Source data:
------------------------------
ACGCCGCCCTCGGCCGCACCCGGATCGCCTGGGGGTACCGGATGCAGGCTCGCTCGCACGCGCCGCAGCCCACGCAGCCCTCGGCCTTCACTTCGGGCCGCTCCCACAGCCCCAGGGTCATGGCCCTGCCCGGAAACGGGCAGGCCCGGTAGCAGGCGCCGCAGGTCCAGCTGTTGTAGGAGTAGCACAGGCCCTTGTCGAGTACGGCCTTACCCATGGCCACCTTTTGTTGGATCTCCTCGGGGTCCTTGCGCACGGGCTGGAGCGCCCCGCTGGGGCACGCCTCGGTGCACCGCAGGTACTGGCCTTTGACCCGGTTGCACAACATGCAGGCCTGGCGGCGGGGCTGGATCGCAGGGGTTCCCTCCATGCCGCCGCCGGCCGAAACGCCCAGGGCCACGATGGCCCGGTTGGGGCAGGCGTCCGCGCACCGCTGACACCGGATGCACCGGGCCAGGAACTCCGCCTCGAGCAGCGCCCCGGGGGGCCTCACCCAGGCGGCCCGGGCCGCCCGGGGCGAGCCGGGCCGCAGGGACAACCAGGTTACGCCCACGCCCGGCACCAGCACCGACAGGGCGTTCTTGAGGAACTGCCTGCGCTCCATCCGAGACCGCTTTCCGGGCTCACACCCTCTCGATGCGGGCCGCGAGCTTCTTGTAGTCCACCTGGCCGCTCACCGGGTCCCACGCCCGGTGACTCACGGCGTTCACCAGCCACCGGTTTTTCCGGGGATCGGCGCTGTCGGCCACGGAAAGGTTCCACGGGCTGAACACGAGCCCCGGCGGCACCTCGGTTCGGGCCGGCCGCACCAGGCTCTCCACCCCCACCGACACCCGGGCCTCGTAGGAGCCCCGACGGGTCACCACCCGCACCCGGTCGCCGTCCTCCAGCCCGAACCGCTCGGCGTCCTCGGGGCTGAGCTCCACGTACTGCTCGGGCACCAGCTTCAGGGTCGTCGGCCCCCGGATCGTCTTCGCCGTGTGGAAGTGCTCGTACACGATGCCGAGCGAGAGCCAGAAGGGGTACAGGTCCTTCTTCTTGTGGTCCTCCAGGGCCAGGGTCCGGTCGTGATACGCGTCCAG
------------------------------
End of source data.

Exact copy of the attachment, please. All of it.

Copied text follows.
ACGCCGCCCTCGGCCGCACCCGGATCGCCTGGGGGTACCGGATGCAGGCTCGCTCGCACGCGCCGCAGCCCACGCAGCCCTCGGCCTTCACTTCGGGCCGCTCCCACAGCCCCAGGGTCATGGCCCTGCCCGGAAACGGGCAGGCCCGGTAGCAGGCGCCGCAGGTCCAGCTGTTGTAGGAGTAGCACAGGCCCTTGTCGAGTACGGCCTTACCCATGGCCACCTTTTGTTGGATCTCCTCGGGGTCCTTGCGCACGGGCTGGAGCGCCCCGCTGGGGCACGCCTCGGTGCACCGCAGGTACTGGCCTTTGACCCGGTTGCACAACATGCAGGCCTGGCGGCGGGGCTGGATCGCAGGGGTTCCCTCCATGCCGCCGCCGGCCGAAACGCCCAGGGCCACGATGGCCCGGTTGGGGCAGGCGTCCGCGCACCGCTGACACCGGATGCACCGGGCCAGGAACTCCGCCTCGAGCAGCGCCCCGGGGGGCCTCACCCAGGCGGCCCGGGCCGCCCGGGGCGAGCCGGGCCGCAGGGACAACCAGGTTACGCCCACGCCCGGCACCAGCACCGACAGGGCGTTCTTGAGGAACTGCCTGCGCTCCATCCGAGACCGCTTTCCGGGCTCACACCCTCTCGATGCGGGCCGCGAGCTTCTTGTAGTCCACCTGGCCGCTCACCGGGTCCCACGCCCGGTGACTCACGGCGTTCACCAGCCACCGGTTTTTCCGGGGATCGGCGCTGTCGGCCACGGAAAGGTTCCACGGGCTGAACACGAGCCCCGGCGGCACCTCGGTTCGGGCCGGCCGCACCAGGCTCTCCACCCCCACCGACACCCGGGCCTCGTAGGAGCCCCGACGGGTCACCACCCGCACCCGGTCGCCGTCCTCCAGCCCGAACCGCTCGGCGTCCTCGGGGCTGAGCTCCACGTACTGCTCGGGCACCAGCTTCAGGGTCGTCGGCCCCCGGATCGTCTTCGCCGTGTGGAAGTGCTCGTACACGATGCCGAGCGAGAGCCAGAAGGGGTACAGGTCCTTCTTCTTGTGGTCCTCCAGGGCCAGGGTCCGGTCGTGATACGCGTCCAG